To The Editor:
An epidemic of apathy, perhaps complicated by cowardice, is wasting us like a flesh-eating disease.
Two-hundred-fifty UPS personnel in Queens were recently fired almost on the spot after they took a few minutes off to protest the insensitive termination of a colleague. Assuming this action was a contractual violation, there no doubt were remedies far short of such draconian action by management. The sackings were not about the rule of law but rather about the raw exercise of unbridled executive power. That’s what the traditional beneficially adversarial (though not necessarily antagonistic) relationship between bosses and workers has degenerated into these days.
To the credit of management, they subsequently re-instated the workers and imposed 10-day suspensions on them instead of leaving them to twist in the wind, as originally intended. Whether UPS mitigated the penalty because of pressure or because of a sudden flash of enlightened decency doesn’t matter at this point. The fact is they did the right thing, though I suspect begrudgingly.
Whether we are union members or not, we should feel collectively outraged at the breakdown that prompted the original slaughter. No doubt the rash and severe action first taken by UPS will be slavishly imitated by management elsewhere.
When UPS fired the workers, there should have been a deafening public outcry from all segments of society. Hundreds of years of political and social evolution which had supposedly embedded some ethics into the laws of human relations are made a mockery by this UPS punishment and the usurpation of arbitrary prerogatives by managers who sometimes behave inhumanely just because they can.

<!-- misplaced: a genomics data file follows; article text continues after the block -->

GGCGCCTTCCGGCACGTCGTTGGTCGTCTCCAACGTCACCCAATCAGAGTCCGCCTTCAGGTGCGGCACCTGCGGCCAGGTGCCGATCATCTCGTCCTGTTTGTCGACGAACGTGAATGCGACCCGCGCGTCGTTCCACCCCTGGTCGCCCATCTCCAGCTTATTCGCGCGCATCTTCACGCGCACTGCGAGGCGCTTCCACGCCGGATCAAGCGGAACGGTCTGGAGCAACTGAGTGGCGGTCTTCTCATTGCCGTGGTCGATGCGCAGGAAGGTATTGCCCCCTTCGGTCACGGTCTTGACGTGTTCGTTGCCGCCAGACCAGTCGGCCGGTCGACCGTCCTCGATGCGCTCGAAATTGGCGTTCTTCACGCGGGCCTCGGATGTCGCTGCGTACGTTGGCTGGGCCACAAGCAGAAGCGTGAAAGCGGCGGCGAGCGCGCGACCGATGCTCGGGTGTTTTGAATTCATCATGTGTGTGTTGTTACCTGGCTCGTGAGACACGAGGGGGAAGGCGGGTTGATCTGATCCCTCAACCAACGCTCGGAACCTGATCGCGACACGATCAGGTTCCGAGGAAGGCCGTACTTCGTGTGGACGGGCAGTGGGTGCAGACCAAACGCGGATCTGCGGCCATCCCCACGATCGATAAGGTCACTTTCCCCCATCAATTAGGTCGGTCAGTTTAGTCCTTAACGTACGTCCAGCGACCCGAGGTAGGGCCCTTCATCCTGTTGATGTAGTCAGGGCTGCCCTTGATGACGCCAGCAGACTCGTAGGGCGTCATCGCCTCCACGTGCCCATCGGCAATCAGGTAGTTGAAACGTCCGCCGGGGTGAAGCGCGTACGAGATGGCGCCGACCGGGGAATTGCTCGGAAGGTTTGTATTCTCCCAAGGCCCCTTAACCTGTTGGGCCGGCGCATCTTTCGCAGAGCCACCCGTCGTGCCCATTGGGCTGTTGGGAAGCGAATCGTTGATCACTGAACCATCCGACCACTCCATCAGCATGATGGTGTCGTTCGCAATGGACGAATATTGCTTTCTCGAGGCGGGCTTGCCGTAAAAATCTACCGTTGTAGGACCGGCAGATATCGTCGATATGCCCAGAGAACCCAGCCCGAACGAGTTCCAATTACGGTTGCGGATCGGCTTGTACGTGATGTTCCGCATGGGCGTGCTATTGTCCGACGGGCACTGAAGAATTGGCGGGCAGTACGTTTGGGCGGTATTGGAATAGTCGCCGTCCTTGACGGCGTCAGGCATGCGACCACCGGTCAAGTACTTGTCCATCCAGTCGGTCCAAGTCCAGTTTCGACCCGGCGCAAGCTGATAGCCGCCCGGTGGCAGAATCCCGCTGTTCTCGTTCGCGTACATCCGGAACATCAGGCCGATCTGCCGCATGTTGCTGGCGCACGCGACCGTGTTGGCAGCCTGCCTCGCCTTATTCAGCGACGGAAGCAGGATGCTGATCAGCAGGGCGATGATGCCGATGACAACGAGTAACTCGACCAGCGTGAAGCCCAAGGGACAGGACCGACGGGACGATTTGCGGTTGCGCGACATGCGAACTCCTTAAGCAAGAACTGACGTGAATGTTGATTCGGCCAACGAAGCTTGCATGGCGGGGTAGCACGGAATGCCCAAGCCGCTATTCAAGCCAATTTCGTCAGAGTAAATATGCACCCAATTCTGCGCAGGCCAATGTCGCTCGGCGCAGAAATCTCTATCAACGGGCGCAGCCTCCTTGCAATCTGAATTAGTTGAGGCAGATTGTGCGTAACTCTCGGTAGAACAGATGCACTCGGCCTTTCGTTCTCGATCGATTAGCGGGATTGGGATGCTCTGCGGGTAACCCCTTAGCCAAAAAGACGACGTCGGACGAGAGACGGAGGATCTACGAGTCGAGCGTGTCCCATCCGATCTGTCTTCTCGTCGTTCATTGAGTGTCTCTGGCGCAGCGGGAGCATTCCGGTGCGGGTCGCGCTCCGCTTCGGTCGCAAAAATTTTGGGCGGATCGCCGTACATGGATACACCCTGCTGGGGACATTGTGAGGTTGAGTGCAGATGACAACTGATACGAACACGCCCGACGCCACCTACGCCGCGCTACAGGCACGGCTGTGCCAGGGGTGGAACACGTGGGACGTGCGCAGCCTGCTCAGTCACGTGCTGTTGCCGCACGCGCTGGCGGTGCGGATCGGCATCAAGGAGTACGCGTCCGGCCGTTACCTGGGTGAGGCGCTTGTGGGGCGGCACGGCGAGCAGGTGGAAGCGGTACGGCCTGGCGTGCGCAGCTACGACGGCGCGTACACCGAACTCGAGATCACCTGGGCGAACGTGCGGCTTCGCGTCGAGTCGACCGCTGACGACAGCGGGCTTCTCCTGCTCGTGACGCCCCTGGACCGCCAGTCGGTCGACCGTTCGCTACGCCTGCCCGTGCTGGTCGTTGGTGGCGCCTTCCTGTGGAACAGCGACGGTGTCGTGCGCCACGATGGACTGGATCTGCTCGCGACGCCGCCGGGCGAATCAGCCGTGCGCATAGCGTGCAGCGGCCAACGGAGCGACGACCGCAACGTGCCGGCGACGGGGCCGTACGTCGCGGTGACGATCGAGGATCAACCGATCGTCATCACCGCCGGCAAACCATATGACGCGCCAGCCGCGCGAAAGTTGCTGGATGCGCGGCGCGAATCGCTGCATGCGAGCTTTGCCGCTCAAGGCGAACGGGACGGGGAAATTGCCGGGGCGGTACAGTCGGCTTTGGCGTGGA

Maybe the sympathizing UPS workers deserved some disciplinary action, maybe not. They could have been docked or censured. But to obliterate their livelihood is like imposing capital punishment for putting your recyclables out on the wrong day.
In another case, a sanitation worker, with an unblemished history, on one occasion this past dark winter slipped up and reluctantly accepted a $20 expression of thanks from a resident who had insisted on showing her appreciation for extraordinary thoughtfulness. He was axed.
Whether allowed by labor law or forbidden by the apparently anachronistic common law of decency, is this heartless penalty another illustration of American exceptionalism?
In Europe, masses would have taken to the streets in sacramental indignation. Over here, not a peep and hardly a ripple. Incitement to riot is not the answer. But a wee dose of responsible civil unrest may be prudent. Let there at least be protest by all right-minded New Yorkers.
Although elements of the media have established in many people’s minds an artificial demarcation between union workers and other aspiring middle-class residents’ interests, those interests apply to us all and should unite, not split us.
No matter what party or wing you belong to, if you possess the spiritual values that all faiths teach us and which most people profess to share, you will be angry and hurt by the unjust treatment of ordinary folks in the workplace.
And the abuse of power will be replicated all across this City and indeed the nation if the backbone of our country, wage-earning workers, don’t rise up resoundingly though within the law, to re-assert the unspoken, unwritten Agreement that we are all human beings who deserve fairness and, now and then, compassion even beyond the mandates and protections of technical contracts.